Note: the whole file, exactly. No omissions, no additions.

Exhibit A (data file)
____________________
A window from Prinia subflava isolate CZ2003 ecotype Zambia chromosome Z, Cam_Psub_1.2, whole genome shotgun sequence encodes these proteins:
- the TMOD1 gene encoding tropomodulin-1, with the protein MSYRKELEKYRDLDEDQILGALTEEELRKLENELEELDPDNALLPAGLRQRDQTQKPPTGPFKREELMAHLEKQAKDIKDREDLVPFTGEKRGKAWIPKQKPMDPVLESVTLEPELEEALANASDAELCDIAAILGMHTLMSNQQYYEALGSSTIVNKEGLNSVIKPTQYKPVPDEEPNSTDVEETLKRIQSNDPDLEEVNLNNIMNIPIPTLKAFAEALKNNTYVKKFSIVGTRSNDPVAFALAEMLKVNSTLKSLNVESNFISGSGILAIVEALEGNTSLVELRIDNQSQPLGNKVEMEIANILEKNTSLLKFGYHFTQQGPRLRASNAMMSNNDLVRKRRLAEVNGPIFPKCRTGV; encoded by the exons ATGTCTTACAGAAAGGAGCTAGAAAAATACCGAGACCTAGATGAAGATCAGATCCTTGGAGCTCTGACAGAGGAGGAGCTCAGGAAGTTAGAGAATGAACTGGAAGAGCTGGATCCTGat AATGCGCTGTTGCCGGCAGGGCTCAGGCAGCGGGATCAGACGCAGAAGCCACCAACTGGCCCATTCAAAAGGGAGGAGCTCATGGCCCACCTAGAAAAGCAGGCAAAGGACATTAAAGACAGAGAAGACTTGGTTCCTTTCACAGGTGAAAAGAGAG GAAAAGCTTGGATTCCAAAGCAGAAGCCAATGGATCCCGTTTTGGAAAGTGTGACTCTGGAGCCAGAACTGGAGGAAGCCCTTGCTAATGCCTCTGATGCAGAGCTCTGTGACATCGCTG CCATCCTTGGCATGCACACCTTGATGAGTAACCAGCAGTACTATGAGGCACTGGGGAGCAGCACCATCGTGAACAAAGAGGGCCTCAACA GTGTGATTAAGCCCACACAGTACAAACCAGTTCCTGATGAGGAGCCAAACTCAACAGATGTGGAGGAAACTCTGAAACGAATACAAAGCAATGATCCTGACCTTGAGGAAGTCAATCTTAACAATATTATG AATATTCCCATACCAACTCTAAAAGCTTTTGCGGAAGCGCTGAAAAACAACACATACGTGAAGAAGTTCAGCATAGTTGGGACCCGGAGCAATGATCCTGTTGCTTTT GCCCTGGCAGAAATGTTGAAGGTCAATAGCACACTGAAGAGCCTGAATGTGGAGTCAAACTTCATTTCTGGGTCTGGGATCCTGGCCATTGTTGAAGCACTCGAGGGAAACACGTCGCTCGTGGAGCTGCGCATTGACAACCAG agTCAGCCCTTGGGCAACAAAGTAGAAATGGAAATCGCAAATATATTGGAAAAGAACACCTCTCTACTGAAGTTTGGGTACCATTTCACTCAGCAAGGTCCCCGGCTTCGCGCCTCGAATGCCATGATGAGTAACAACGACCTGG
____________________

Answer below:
A window from Prinia subflava isolate CZ2003 ecotype Zambia chromosome Z, Cam_Psub_1.2, whole genome shotgun sequence encodes these proteins:
- the TMOD1 gene encoding tropomodulin-1, with the protein MSYRKELEKYRDLDEDQILGALTEEELRKLENELEELDPDNALLPAGLRQRDQTQKPPTGPFKREELMAHLEKQAKDIKDREDLVPFTGEKRGKAWIPKQKPMDPVLESVTLEPELEEALANASDAELCDIAAILGMHTLMSNQQYYEALGSSTIVNKEGLNSVIKPTQYKPVPDEEPNSTDVEETLKRIQSNDPDLEEVNLNNIMNIPIPTLKAFAEALKNNTYVKKFSIVGTRSNDPVAFALAEMLKVNSTLKSLNVESNFISGSGILAIVEALEGNTSLVELRIDNQSQPLGNKVEMEIANILEKNTSLLKFGYHFTQQGPRLRASNAMMSNNDLVRKRRLAEVNGPIFPKCRTGV; encoded by the exons ATGTCTTACAGAAAGGAGCTAGAAAAATACCGAGACCTAGATGAAGATCAGATCCTTGGAGCTCTGACAGAGGAGGAGCTCAGGAAGTTAGAGAATGAACTGGAAGAGCTGGATCCTGat AATGCGCTGTTGCCGGCAGGGCTCAGGCAGCGGGATCAGACGCAGAAGCCACCAACTGGCCCATTCAAAAGGGAGGAGCTCATGGCCCACCTAGAAAAGCAGGCAAAGGACATTAAAGACAGAGAAGACTTGGTTCCTTTCACAGGTGAAAAGAGAG GAAAAGCTTGGATTCCAAAGCAGAAGCCAATGGATCCCGTTTTGGAAAGTGTGACTCTGGAGCCAGAACTGGAGGAAGCCCTTGCTAATGCCTCTGATGCAGAGCTCTGTGACATCGCTG CCATCCTTGGCATGCACACCTTGATGAGTAACCAGCAGTACTATGAGGCACTGGGGAGCAGCACCATCGTGAACAAAGAGGGCCTCAACA GTGTGATTAAGCCCACACAGTACAAACCAGTTCCTGATGAGGAGCCAAACTCAACAGATGTGGAGGAAACTCTGAAACGAATACAAAGCAATGATCCTGACCTTGAGGAAGTCAATCTTAACAATATTATG AATATTCCCATACCAACTCTAAAAGCTTTTGCGGAAGCGCTGAAAAACAACACATACGTGAAGAAGTTCAGCATAGTTGGGACCCGGAGCAATGATCCTGTTGCTTTT GCCCTGGCAGAAATGTTGAAGGTCAATAGCACACTGAAGAGCCTGAATGTGGAGTCAAACTTCATTTCTGGGTCTGGGATCCTGGCCATTGTTGAAGCACTCGAGGGAAACACGTCGCTCGTGGAGCTGCGCATTGACAACCAG agTCAGCCCTTGGGCAACAAAGTAGAAATGGAAATCGCAAATATATTGGAAAAGAACACCTCTCTACTGAAGTTTGGGTACCATTTCACTCAGCAAGGTCCCCGGCTTCGCGCCTCGAATGCCATGATGAGTAACAACGACCTGG